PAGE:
Plus it's the right height to sit your head on, so you don't have to bend over to adjust knobs.
    They also typically come with good castors, which for some reason most 212's don't.
    But best of all, they look cool, and all those speakers pump out a nice warm thump that sounds good at low volumes as well as high.
     
  15. derekd

    derekd Supporting Member

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    Until you start playing stadiums or large arenas, stacks are for show only imo. I will never forget seeing Ywngie when he was on tour with G3 in 2003. A wall of Marshall stacks, only one red light on though. :NUTS
     
  16. SgtThump

    SgtThump Member

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    You have to be kidding me? You haven't seen a single stack used on a large venue in 20 years? wow...
     
  17. mvd18969

    mvd18969 Member

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    From the mid 80s to mid 90s, I played in a band using a Mesa Boogie 50 caliber head and 2 Marshall (A&B) cabs. The other guitarist had 2 Marshall B cabs and a Mesa Boogie SOB head, the bass player had an Ampeg SVT w/ the 8x10 cab. Nothing was for show, all cabs were always plugged in. The difference is back in those days, there were a lot of bigger rooms ("rock clubs") that were set up to accomodate louder music. They had large house PA systems, nice stages, lighting, etc. Given this, you could get away w/ using your full stack no problem. Fast forward to today; all of those great clubs are gone. Nowadays, the bar owner pulls a table off of the floor and that's your stage! Forget the killer house PA and production too. Now I gig w/ a 1x12 combo and barely ever have the master past 1. Man I miss those days!!
     
  18. BBQLS1

    BBQLS1 Member

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    A 4X12 just looks and sounds cool, even with a 20 watter on top.
     
  19. Bill Brasky

    Bill Brasky Senior Member

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    I wanted to get one of those Marshall 1966a cabs. It looks like a 4x12 cab from a distance, same shape, but it's really a smaller 2x12 cab. The look without all the weight and bulk. What I still HATE and cannot understand is why if I want an amp with all the features, you HAVE to buy the big 100 watt head. No amp company will make a small, lightweight 1x12 or 1x10 low powered combo amp that is high gain and has all the features of the 100 watt head model. I'd like a small combo version of that 5150 III amps brown/crunch channel but the only model they make is a $2,000 100 watt 3 channel head. How many people really need that?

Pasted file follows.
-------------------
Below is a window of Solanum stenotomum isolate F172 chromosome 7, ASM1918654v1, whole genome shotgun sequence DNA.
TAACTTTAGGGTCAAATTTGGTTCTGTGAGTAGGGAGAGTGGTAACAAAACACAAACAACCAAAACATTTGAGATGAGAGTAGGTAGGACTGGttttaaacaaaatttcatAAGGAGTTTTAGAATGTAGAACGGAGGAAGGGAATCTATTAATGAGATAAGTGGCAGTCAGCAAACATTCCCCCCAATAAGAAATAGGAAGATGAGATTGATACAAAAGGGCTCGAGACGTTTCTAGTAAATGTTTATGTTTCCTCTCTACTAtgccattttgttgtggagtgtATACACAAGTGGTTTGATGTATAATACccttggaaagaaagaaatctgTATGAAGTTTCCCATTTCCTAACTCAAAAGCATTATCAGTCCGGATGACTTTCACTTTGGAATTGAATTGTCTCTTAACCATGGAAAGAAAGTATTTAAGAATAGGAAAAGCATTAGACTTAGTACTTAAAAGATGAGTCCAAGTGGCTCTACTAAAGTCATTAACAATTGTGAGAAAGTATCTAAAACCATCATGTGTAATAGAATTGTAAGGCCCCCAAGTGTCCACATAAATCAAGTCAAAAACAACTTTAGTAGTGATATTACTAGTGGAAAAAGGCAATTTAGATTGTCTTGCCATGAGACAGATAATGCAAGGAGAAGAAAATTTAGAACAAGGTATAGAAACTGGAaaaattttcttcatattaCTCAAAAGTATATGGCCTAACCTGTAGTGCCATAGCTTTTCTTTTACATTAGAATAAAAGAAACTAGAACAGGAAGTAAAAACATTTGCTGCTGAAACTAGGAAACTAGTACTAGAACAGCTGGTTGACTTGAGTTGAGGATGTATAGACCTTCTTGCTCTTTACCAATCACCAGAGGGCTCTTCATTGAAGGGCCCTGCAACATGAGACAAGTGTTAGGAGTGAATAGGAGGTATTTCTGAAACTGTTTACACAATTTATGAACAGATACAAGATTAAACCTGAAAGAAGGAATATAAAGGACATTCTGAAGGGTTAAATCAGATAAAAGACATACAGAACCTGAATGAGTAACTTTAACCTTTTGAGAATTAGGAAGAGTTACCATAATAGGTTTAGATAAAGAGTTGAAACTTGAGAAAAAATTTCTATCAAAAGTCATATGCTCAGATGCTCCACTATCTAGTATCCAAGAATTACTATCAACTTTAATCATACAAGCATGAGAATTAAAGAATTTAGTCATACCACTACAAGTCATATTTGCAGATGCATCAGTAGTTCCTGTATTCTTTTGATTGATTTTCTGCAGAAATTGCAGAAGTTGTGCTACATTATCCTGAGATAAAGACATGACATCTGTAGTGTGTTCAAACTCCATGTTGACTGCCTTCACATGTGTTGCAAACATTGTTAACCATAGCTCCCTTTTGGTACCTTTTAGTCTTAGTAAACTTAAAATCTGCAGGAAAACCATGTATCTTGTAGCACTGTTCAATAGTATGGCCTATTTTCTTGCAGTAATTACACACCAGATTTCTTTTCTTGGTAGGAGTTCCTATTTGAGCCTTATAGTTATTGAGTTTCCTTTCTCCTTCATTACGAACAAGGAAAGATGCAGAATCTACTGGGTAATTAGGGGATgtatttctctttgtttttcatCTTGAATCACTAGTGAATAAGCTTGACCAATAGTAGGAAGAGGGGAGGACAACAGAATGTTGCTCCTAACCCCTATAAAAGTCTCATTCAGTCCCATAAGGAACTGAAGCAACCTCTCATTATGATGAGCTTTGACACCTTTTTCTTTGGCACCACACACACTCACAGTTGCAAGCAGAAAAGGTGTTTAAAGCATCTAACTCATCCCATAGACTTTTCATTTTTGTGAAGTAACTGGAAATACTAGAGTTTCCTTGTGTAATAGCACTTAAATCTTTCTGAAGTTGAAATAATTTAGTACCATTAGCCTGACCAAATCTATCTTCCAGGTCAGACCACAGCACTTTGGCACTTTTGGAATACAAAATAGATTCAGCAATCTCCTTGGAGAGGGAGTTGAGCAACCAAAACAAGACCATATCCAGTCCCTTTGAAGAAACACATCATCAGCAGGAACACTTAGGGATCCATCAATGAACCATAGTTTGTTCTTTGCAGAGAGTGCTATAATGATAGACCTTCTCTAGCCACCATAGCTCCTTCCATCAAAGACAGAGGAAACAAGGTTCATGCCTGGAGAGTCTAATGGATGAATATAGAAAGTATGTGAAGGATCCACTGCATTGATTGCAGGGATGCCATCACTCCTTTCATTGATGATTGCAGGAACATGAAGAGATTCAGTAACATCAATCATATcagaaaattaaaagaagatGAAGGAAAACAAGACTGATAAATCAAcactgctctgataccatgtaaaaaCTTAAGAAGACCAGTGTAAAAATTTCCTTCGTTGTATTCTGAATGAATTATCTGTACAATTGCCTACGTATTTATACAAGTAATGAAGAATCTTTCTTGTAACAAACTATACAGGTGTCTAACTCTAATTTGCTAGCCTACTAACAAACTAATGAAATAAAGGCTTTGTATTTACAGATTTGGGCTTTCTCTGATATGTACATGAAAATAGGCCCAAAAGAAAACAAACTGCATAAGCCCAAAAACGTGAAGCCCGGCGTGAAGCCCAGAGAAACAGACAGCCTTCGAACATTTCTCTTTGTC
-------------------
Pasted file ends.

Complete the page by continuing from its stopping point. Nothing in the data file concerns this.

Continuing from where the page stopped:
20. lutelover

    lutelover Member

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    The really sad thing, to my way of thinking, is that, as 18969 alludes to above, the opportunities for performing live music in a band are but a shadow of what they used to be. It's a real loss: learning something from records is one thing, but learning one's art "hitting the boards" is quite another thing.

    This summer I'm teaching a Popular Music in America class that covers pop and rock music from the beginning of the 20th century, and most every decision made by those who could do otherwise has served to kill off lives venues to perform in.

    Not only has the American public become "bystanders" when it comes to making music, but -- again, speaking in very broad terms -- they have elected to abandon "live music" in favor of listening to inferior quality mp3 recordings through headphones. I'm not even convinced the majority of people are listening anymore, considering the "dribble" that passes as (a lot of) music today.

    Sure, something has been gained, I suppose. But, compared to what has been lost, it's hard to see these trends as anything but a substitute for the real thing. No wonder music is treated so much as a "commodity" these days instead of "a happening."

    My two cents.

    dt